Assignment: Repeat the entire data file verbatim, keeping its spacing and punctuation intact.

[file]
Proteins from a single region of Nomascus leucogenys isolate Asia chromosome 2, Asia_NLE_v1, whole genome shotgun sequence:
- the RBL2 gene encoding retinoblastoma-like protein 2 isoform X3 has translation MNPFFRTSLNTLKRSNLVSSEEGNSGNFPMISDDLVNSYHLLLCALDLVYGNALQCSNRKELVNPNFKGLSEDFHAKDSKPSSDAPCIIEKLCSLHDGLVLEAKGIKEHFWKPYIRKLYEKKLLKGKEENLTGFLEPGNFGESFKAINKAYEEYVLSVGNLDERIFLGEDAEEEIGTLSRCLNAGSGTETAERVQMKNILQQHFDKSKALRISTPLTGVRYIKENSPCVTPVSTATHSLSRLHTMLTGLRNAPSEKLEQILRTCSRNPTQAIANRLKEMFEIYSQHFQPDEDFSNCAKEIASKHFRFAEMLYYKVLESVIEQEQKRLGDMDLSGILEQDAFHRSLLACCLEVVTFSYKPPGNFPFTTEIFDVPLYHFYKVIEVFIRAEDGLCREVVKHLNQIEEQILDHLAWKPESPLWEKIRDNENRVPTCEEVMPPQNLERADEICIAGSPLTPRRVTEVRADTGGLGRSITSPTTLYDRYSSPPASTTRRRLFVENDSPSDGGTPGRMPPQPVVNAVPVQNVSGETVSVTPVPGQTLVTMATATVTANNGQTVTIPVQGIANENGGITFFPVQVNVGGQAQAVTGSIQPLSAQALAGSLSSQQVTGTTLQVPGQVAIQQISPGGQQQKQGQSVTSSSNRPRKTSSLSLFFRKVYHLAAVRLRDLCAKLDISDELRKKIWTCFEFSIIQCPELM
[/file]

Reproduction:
Proteins from a single region of Nomascus leucogenys isolate Asia chromosome 2, Asia_NLE_v1, whole genome shotgun sequence:
- the RBL2 gene encoding retinoblastoma-like protein 2 isoform X3 has translation MNPFFRTSLNTLKRSNLVSSEEGNSGNFPMISDDLVNSYHLLLCALDLVYGNALQCSNRKELVNPNFKGLSEDFHAKDSKPSSDAPCIIEKLCSLHDGLVLEAKGIKEHFWKPYIRKLYEKKLLKGKEENLTGFLEPGNFGESFKAINKAYEEYVLSVGNLDERIFLGEDAEEEIGTLSRCLNAGSGTETAERVQMKNILQQHFDKSKALRISTPLTGVRYIKENSPCVTPVSTATHSLSRLHTMLTGLRNAPSEKLEQILRTCSRNPTQAIANRLKEMFEIYSQHFQPDEDFSNCAKEIASKHFRFAEMLYYKVLESVIEQEQKRLGDMDLSGILEQDAFHRSLLACCLEVVTFSYKPPGNFPFTTEIFDVPLYHFYKVIEVFIRAEDGLCREVVKHLNQIEEQILDHLAWKPESPLWEKIRDNENRVPTCEEVMPPQNLERADEICIAGSPLTPRRVTEVRADTGGLGRSITSPTTLYDRYSSPPASTTRRRLFVENDSPSDGGTPGRMPPQPVVNAVPVQNVSGETVSVTPVPGQTLVTMATATVTANNGQTVTIPVQGIANENGGITFFPVQVNVGGQAQAVTGSIQPLSAQALAGSLSSQQVTGTTLQVPGQVAIQQISPGGQQQKQGQSVTSSSNRPRKTSSLSLFFRKVYHLAAVRLRDLCAKLDISDELRKKIWTCFEFSIIQCPELM